Many fundraising professionals lament how little time they spend on stewardship. Maybe this is you, too? Often a lot of time is spent cultivating and soliciting new donors with much less time devoted to caring for the ones we already have.
But, the abysmal donor retention rates many nonprofits experience are an indication that more time could be spent on thanking and stewarding donors. After all, stewardship is a key step in the fundraising cycle. Keeping your current donors is less expensive, more effective, and takes less time than recruiting brand new donors to your cause—all good for your mission!
To help you carve out time in your busy schedule to properly steward and retain your existing donors, check out these 4 tips:
1. Schedule Time Each Week
Block out chunks of time on your calendar for stewardship activities. Mark these times as unavailable on your calendar so internal meetings cannot creep in. Maybe set aside one afternoon each week outside the office for stewardship work – leave your office at 1:00 pm and don’t come back!
2. Build Your Team
Now that you have stewardship on your calendar, put it on the radar of others as well. Work on building a culture of stewardship at your organization. Get board members, volunteers, your executive director and other staff involved in recognizing and thanking donors throughout the year. Saying thank you – in person, on the phone, or in a handwritten note – is one of the best ways for new volunteers and staff to help out with fundraising. It’s easy, rewarding, AND fun!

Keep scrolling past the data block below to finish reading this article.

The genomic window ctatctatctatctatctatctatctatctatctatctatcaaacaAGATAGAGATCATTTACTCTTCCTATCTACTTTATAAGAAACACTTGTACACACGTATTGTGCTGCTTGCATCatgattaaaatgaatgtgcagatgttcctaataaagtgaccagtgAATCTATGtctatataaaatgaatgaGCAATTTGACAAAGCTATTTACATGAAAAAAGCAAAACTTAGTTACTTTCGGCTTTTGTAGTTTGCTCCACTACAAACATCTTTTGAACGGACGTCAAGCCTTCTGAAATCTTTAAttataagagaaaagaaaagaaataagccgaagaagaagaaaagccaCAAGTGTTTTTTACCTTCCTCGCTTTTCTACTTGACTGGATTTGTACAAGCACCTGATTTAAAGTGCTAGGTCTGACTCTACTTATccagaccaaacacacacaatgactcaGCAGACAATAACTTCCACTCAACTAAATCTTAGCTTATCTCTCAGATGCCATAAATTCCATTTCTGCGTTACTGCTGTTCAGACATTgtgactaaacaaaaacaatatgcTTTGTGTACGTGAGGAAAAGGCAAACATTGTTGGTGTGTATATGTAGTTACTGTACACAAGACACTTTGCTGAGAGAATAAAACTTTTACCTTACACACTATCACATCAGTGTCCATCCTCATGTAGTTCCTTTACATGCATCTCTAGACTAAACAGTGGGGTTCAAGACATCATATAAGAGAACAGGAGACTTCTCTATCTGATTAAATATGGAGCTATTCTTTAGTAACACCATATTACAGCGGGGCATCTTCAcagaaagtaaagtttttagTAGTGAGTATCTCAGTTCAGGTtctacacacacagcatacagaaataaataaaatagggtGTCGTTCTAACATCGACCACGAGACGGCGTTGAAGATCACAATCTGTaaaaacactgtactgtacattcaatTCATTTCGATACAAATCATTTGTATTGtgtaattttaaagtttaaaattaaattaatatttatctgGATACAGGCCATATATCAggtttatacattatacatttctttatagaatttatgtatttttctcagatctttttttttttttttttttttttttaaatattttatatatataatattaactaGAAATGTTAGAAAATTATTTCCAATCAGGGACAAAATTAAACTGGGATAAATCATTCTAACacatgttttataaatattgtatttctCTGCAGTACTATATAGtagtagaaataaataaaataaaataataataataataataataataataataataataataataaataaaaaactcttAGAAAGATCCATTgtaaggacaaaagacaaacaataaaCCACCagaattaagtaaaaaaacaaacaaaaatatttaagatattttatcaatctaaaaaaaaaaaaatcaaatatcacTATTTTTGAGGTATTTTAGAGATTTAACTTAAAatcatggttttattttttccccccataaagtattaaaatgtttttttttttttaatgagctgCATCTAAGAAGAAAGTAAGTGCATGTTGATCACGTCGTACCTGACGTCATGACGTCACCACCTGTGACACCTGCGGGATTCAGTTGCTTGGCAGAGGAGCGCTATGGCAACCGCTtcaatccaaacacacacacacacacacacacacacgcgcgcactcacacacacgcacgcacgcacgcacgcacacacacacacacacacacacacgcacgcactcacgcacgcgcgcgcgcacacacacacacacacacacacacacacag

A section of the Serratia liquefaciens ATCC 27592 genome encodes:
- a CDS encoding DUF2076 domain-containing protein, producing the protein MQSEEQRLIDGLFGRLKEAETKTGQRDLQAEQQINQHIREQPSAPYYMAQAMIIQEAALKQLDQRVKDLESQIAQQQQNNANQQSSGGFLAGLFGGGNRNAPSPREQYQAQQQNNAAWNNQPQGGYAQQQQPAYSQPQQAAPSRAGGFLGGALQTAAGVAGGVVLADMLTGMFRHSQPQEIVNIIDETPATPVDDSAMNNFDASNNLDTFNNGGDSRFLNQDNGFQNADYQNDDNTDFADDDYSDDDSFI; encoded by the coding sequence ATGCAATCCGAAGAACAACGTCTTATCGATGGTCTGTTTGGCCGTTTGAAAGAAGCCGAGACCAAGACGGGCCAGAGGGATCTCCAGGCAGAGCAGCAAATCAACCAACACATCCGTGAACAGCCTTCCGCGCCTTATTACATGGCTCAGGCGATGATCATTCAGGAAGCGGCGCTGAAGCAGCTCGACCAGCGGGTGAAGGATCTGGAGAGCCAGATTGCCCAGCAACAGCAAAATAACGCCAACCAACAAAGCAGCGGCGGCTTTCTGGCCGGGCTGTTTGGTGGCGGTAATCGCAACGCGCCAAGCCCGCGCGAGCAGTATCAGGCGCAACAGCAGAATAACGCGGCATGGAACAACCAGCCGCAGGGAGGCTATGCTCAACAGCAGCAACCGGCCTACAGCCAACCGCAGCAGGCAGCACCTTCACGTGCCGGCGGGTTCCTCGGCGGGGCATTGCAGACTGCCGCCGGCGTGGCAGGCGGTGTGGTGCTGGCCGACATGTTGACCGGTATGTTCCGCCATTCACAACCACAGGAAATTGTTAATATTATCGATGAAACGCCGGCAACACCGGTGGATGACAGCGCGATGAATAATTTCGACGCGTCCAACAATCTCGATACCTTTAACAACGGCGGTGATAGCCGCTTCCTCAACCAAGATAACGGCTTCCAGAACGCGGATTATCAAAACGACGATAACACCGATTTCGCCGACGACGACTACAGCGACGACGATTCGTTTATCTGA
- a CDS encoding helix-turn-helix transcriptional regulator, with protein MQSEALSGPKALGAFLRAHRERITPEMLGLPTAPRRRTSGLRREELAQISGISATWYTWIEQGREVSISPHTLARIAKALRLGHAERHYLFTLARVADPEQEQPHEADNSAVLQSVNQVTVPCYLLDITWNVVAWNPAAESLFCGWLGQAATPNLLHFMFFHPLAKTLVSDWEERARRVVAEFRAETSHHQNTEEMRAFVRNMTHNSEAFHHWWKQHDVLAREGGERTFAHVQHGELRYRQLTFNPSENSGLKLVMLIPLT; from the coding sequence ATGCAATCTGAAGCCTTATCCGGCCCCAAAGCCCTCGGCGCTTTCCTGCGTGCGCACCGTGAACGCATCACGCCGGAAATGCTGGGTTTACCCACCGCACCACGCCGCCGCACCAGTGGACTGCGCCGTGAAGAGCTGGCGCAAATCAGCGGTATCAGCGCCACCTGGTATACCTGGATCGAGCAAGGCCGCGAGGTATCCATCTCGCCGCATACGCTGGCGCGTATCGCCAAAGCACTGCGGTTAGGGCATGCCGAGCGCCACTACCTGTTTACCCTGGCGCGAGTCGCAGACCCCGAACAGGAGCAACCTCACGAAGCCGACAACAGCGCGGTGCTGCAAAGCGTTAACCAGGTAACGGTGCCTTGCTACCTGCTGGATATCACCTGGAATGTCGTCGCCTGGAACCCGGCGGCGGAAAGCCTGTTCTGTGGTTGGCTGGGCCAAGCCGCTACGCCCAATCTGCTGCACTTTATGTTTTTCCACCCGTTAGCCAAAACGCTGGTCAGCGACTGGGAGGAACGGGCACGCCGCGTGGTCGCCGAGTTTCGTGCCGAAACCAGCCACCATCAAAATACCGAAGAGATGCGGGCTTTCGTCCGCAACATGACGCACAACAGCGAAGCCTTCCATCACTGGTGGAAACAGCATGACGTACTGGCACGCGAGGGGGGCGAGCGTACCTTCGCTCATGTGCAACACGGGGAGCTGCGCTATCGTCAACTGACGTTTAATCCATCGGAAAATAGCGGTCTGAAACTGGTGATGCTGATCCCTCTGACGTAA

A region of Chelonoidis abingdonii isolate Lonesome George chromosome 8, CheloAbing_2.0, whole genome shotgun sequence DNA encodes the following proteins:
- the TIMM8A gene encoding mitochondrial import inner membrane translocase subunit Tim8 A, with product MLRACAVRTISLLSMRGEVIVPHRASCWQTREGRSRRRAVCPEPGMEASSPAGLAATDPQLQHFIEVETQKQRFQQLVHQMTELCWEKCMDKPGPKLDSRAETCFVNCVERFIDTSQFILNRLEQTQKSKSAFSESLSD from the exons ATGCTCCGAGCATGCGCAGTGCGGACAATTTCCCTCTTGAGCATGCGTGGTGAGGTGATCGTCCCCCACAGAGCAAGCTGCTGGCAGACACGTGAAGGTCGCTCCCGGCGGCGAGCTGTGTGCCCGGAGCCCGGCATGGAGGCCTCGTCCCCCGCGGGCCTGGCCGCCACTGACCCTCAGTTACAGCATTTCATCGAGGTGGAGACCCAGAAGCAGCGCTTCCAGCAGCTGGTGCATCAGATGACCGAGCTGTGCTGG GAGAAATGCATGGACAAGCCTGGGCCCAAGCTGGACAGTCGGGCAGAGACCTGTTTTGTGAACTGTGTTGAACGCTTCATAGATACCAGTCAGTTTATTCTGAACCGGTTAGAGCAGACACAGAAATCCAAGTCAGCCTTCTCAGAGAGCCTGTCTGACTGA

3. Take Stewardship Offsite
Getting out of the office is refreshing and fosters creativity. I’m a big fan of walking meetings – simply walk around the block with a colleague or two to brainstorm ideas for a donor recognition event or other stewardship activity.
Other ideas to get offsite? Head to a coffee shop with a stack of thank-you letters to give yourself time and brain space to add thoughtful personal notes. Or work from home one morning and knock out 30 thank-you calls to donors without being interrupted.
4. Stay Donor-Centered
Stewardship is building and tending to relationships with donors who have a demonstrated interest in your work. Big picture — if you can keep your fundraising operation donor-centered, stewardship activities will emerge as a natural priority.
On the flip side, if you get caught up in goal setting, internal meetings, grants management, or the many other non-donor-centered demands on your time, stewardship will begin a slow descent to the bottom of your list.
What are your ideas for keeping stewardship front and center? Please share in the Comments box below!
If you’re looking for specifics on building a stewardship plan for major donors, including sample plans, you’re invited to join me starting January 15 for a focused 5-Week Class, Major Gifts Made Easy. Learn more and register here.